My very first taste of Indian food goes way back to my student days of backpacking in Europe when I was looking for a cheap meal in London. This was long before I had ever set foot in India. And it was love at first bite. I didn’t know back then that India would enter my life and turn it upside down forever but that came later. In those days, there were only a few Indian restaurants in New York City and most of them didn’t compare to London. Just as my newly acquired passion for distant travel was not shared by most of my friends, my enthusiasm for Indian food was understood even less. At first, I thought that if they just tried it, they would like it too. That never happened. Gradually I grew to accept that Indian food was too intrinsically exotic for most Americans.
Today with all the cooking shows on TV and their celebrity chefs, food blogs, the glamorization of the food industry and the influence of our many immigrants, Indian food is almost mainstream.
When I bring people to India on my very small tours, food is a very big part of the experience. One of my clients, Emily, is a sophisticated New Yorker in most respects,yet seemed to know nothing about Indian food and had even less desire to try it. I never push any one. There are many alternatives so she wasn’t going to go hungry. Nora, on the same tour, also from NYC was much more adventurous. She was unfamiliar with Indian food too, but was eager to try everything. She was a joy to watch. Nora hummed while she ate; she loved the food so much. Because I seriously love Indian food and have been going there for so many years, where we go to eat is not hit or miss. Whether it is a modest hole in the wall eatery, street stall or elegant, formal, crystal chandelier-ed restaurant, the choice is always well thought out and delicious.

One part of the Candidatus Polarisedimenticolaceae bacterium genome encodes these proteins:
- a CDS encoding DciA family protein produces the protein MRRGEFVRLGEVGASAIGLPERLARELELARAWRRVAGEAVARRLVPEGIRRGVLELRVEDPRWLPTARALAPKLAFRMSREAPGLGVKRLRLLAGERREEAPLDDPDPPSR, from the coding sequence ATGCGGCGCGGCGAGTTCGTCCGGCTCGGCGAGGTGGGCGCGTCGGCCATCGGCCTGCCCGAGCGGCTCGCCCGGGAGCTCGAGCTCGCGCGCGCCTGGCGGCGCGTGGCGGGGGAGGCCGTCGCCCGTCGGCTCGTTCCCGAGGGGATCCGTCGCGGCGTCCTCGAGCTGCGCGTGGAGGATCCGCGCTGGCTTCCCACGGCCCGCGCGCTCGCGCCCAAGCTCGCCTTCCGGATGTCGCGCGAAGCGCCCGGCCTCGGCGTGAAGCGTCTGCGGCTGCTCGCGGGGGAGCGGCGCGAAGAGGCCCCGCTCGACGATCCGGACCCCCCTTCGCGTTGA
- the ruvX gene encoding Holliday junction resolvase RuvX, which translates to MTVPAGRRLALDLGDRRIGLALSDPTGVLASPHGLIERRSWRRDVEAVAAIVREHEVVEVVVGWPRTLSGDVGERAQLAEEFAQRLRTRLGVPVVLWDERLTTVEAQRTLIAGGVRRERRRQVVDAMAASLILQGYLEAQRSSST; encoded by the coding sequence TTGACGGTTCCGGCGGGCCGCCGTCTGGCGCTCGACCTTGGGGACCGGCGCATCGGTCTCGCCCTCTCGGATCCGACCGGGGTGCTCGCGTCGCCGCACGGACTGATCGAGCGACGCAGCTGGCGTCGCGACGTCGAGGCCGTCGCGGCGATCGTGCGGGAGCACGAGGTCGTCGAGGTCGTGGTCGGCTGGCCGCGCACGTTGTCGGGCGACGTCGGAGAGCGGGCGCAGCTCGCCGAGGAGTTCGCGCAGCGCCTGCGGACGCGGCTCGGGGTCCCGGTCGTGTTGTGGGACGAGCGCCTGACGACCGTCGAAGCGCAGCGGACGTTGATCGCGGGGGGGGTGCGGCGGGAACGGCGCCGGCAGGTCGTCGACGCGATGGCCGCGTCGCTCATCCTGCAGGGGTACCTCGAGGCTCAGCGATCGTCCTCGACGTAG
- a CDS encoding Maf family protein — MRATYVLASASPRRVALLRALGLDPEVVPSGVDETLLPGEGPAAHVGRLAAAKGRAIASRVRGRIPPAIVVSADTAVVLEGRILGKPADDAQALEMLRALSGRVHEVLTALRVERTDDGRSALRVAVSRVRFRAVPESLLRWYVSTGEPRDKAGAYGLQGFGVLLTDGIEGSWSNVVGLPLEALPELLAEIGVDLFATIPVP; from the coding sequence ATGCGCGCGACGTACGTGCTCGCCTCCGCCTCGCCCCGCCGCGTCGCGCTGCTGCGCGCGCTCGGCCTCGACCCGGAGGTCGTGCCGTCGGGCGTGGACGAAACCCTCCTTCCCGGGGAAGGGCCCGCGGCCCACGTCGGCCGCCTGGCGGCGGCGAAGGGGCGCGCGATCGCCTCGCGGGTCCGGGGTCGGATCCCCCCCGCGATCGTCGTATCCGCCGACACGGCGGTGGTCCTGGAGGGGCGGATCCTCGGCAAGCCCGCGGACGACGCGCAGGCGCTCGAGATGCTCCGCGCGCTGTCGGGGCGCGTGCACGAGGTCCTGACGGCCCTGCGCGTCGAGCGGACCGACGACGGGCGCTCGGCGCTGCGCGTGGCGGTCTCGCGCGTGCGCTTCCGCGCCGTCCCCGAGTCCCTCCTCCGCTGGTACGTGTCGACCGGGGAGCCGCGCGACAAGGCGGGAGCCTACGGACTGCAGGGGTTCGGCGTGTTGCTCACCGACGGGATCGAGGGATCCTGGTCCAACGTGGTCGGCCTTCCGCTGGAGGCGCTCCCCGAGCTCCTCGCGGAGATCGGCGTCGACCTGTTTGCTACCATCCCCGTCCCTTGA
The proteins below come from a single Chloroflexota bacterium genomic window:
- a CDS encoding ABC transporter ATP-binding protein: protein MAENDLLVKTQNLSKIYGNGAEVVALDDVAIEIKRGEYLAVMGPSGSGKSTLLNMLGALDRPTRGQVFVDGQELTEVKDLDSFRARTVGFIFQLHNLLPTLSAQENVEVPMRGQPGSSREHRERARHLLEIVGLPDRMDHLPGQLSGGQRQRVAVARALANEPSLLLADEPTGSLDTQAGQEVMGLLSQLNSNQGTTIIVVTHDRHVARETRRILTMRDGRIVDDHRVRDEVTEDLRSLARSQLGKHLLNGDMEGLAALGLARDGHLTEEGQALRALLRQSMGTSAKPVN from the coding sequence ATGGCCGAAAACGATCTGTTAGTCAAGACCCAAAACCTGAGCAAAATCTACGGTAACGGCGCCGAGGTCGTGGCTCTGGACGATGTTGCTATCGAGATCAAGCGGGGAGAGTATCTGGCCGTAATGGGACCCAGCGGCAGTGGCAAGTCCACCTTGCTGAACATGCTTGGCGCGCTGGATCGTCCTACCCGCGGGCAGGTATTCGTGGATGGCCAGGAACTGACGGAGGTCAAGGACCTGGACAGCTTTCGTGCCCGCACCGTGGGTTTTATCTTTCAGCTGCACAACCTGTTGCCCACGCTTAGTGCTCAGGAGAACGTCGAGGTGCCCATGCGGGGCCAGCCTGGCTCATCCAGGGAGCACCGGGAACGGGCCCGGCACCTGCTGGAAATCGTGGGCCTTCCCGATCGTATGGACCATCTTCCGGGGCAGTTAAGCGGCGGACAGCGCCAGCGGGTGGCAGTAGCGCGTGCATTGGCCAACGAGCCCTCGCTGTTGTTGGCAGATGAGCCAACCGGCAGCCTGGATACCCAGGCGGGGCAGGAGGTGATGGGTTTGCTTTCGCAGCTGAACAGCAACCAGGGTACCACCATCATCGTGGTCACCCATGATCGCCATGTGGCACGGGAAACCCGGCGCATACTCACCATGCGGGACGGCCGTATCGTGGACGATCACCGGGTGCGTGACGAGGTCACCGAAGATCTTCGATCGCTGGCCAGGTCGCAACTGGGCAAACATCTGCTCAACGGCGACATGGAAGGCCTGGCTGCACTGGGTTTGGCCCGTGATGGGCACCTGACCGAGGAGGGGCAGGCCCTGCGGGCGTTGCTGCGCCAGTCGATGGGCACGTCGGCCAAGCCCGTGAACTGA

For three days these two women sat across from each other at the table. Emily sedately ate her noodles while Nora slurped and hummed and licked her plate clean. Finally Emily asked me if I could suggest a dish for her to try. I recommended aloo gobi. After that she never had another plate of noodles again!
While in south India we didn’t have time for a long lunch because we were catching a train so I took every one to a very basic south Indian “udupi” style joint. It had long, bare wooden tables and the waiters came around and served you the chutney and samba r out of steel buckets and the dosas came on banana leaves. Neither Emily nor Nora had ever tasted a masala dosa before. And that was that. Emily was in love. For the rest of the tour, all she ever talked about were dosas and where could we get some, which in India is easy. The popularity of the dosa is probably on par with the popularity of pizza in the USA.
On Emily’s last day in India, she insisted that I take her to a bookstore so she could buy an Indian cookbook. She knew just what she wanted. The book had to contain a recipe for every dish that she had tasted. I also gave her the address for Saravanna Bhavan in NYC where she could have a delicious dosa when she got back.